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Elk herd plaguing Okanagan farmers

Susan Koersen enjoyed watching the elk—until they started eating her hay.
Image Credit: Susan Koersen
February 19, 2014 - 3:06 PM

ARMSTRONG - The Koersens are used to wildlife encounters, but they didn’t know what to think when a large herd of elk took up residency on their Armstrong farm.

“It was quite a surprise,” Susan Koersen says. “We get moose walking through the property, lots of bears, coyotes and deer. Elk is new.”

She and her husband started leaving a radio playing in their barn to ward of the unwelcome nibblers, and welcomed the distant crack of fireworks on New Year’s Eve; instead of celebrating, they were busy chasing elk out of the hay shed.

“They’re smart. They have to walk past a stack of bad hay to get to the good hay,” Koersen says.

Many passersby have stopped to watch the elk—and Koersen’s husband chasing them away, sometimes bravely on foot, sometimes charging them with his tractor. They can be aggressive, especially around their young, so it’s best to keep a distance, Koersen says.

The Koersens have lived on their 230 acre farm for many years, but only started noticing the presence of elk a couple summers ago. It started with two females who chose to raise their calves by the property’s creek. Word must have gotten out about the great location, Koersen says, because this year, she and her husband were astounded to see 50 elk roaming about their farm. They remained for months, far outstaying their welcome. 

“They’re really nice to look at, it’s quite a show. I spent all summer watching them and taking photographs, but I was hoping they’d be gone before they noticed our hay,” Koersen says.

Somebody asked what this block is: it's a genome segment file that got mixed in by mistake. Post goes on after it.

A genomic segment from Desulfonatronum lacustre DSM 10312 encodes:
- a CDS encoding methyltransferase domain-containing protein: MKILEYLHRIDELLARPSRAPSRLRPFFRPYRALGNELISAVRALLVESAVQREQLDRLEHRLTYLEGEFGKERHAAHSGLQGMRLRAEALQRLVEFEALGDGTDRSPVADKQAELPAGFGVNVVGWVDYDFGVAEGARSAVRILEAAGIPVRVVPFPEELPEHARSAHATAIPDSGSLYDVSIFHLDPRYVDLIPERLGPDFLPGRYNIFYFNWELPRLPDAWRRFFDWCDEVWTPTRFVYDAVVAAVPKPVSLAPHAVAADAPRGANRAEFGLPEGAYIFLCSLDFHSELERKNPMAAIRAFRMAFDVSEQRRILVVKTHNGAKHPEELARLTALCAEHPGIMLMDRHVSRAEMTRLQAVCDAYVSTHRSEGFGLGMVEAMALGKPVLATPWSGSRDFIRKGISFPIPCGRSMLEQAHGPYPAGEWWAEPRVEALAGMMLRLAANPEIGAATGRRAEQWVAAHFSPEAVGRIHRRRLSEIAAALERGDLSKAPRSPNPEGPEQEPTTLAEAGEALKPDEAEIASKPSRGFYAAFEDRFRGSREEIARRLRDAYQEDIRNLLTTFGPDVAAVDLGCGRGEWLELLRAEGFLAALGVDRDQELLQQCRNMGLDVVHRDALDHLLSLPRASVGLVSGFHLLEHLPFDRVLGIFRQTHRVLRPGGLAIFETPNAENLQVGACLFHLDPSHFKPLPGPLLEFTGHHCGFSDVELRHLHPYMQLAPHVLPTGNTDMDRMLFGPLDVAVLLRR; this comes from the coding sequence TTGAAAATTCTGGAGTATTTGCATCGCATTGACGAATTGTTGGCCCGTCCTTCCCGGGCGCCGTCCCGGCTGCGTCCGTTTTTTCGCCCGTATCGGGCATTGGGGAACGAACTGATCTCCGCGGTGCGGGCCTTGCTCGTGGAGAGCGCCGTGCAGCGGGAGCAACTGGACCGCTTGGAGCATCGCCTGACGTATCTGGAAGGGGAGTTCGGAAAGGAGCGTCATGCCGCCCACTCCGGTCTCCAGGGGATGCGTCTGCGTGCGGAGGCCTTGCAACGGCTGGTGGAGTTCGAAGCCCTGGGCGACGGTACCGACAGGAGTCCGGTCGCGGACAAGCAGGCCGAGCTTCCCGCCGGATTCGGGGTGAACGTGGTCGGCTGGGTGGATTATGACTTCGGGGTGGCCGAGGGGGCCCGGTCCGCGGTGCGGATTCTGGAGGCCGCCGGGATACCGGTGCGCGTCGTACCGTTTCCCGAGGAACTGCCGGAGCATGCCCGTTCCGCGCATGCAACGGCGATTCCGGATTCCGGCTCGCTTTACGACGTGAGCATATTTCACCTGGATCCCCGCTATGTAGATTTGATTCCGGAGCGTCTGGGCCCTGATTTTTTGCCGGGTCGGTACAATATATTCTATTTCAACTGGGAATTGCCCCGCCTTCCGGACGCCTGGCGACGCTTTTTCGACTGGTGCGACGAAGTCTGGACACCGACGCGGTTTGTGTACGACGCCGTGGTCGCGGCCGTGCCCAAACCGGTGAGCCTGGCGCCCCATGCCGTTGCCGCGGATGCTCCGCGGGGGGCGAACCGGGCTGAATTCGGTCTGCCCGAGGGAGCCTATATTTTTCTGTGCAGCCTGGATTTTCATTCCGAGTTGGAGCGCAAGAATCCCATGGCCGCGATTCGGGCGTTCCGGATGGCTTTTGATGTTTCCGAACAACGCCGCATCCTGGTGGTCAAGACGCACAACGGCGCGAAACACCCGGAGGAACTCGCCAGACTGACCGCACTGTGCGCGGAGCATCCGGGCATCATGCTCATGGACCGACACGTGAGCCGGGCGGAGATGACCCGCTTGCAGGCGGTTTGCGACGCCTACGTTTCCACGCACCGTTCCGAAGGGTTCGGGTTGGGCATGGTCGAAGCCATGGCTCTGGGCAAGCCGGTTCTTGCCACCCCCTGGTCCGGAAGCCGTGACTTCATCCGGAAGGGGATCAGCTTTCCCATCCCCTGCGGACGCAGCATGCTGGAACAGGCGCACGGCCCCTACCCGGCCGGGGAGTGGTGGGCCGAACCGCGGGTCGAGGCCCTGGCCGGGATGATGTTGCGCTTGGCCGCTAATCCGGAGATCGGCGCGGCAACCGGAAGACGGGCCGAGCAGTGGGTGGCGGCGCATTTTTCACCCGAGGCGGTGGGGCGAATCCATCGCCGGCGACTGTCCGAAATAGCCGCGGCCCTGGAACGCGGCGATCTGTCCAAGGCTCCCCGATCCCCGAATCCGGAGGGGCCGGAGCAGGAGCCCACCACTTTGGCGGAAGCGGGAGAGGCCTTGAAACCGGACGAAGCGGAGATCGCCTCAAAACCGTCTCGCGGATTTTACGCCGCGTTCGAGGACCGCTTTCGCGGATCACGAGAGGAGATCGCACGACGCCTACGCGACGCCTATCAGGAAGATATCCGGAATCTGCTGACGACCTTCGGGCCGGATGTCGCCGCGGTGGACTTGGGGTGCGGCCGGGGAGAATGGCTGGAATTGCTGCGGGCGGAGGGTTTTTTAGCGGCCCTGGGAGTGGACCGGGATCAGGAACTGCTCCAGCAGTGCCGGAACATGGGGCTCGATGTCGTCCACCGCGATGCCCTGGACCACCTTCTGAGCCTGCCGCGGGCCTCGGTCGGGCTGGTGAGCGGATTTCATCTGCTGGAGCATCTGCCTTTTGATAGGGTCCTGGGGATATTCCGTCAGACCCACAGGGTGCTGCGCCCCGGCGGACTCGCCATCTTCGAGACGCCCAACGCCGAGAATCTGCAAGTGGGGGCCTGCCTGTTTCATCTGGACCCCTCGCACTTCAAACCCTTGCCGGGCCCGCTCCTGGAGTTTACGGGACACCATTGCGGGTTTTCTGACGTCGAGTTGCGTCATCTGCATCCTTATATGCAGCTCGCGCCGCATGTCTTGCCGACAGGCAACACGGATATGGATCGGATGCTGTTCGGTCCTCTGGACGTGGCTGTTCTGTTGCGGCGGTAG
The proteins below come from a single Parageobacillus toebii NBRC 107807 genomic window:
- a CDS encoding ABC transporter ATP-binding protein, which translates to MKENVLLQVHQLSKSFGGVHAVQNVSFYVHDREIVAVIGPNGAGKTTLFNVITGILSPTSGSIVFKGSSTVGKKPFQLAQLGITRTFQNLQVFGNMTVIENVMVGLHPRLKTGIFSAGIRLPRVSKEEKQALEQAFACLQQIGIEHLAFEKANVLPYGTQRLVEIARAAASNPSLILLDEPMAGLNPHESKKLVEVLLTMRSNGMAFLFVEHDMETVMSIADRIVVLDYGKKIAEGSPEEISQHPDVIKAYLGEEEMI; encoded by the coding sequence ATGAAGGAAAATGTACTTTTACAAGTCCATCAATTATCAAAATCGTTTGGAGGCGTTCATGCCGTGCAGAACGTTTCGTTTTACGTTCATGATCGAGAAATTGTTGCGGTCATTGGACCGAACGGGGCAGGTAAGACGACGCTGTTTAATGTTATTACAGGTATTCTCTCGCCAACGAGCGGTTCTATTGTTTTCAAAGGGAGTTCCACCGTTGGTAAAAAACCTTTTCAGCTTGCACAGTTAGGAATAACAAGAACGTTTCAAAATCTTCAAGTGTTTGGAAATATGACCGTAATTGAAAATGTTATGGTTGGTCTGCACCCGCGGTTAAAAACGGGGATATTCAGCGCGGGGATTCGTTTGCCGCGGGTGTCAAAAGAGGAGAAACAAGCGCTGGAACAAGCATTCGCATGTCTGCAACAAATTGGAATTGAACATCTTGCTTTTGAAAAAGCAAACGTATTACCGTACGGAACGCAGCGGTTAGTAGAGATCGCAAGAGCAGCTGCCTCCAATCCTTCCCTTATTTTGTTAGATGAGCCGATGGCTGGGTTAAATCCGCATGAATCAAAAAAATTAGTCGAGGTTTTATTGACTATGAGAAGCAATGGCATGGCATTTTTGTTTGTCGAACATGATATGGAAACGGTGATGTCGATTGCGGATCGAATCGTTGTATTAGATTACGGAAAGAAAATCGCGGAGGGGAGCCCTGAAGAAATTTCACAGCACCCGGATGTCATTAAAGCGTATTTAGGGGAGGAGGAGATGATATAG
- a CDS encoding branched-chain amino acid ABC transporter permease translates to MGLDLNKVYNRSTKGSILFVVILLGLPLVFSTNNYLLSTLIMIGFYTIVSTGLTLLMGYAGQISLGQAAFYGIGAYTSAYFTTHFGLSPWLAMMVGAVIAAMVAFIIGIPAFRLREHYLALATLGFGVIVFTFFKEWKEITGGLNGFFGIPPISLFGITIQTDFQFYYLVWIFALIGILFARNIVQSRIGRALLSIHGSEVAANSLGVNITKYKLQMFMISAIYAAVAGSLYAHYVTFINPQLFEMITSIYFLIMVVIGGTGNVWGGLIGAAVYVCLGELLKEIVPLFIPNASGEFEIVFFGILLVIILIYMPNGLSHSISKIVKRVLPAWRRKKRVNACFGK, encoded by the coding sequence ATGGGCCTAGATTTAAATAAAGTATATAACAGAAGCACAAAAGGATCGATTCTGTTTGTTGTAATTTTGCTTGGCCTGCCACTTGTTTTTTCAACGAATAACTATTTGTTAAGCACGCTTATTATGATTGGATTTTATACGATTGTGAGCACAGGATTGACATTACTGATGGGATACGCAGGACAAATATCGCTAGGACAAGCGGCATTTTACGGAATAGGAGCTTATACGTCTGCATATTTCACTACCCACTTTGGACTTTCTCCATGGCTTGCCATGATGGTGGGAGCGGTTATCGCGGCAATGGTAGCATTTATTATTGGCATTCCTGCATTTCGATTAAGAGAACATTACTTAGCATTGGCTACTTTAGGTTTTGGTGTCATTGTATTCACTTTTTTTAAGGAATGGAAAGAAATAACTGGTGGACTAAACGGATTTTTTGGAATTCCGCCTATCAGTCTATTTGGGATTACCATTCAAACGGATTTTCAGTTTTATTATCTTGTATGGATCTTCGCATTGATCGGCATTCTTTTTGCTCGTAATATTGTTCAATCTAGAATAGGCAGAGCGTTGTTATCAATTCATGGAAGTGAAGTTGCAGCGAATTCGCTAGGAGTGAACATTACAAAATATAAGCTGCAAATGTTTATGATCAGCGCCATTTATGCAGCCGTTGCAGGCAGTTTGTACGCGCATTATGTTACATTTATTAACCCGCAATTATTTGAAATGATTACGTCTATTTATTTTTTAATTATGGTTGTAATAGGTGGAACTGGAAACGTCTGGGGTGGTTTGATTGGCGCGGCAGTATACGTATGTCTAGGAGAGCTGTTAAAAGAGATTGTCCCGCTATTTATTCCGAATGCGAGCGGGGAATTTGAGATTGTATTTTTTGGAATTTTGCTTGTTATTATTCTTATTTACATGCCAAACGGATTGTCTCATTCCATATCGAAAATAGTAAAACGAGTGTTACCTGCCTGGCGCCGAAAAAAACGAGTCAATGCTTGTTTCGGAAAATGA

She’s usually met with incredulity when she tells people of their unusual pest problem. Not moose, elk, she tells them. And aside from fencing—which the elk are famous for plowing through—she’s not sure what they can do about it. 

The loss of hay is only the beginning of their concerns. The elk also disturb cattle herds and have attracted unwanted hunters onto their property. They often cross windy roads in the area (to feast on neighbouring hay fields) and Koersen says the large animals pose a danger to vehicles. They may also be attracting wolves into the valley, she says.

While the elk recently moved on for the rest of the winter, Koersen suspects they’ll be back. Who knows how many friends they’ll bring with them.

To contact the reporter for this story email Charlotte Helston at, call (250)309-5230 or tweet @charhelston.

The elk arrived in the summer and stayed into the winter, departing only a couple weeks ago.
The elk arrived in the summer and stayed into the winter, departing only a couple weeks ago.
Image Credit: Susan Koersen

News from © InfoTel News Ltd, 2014
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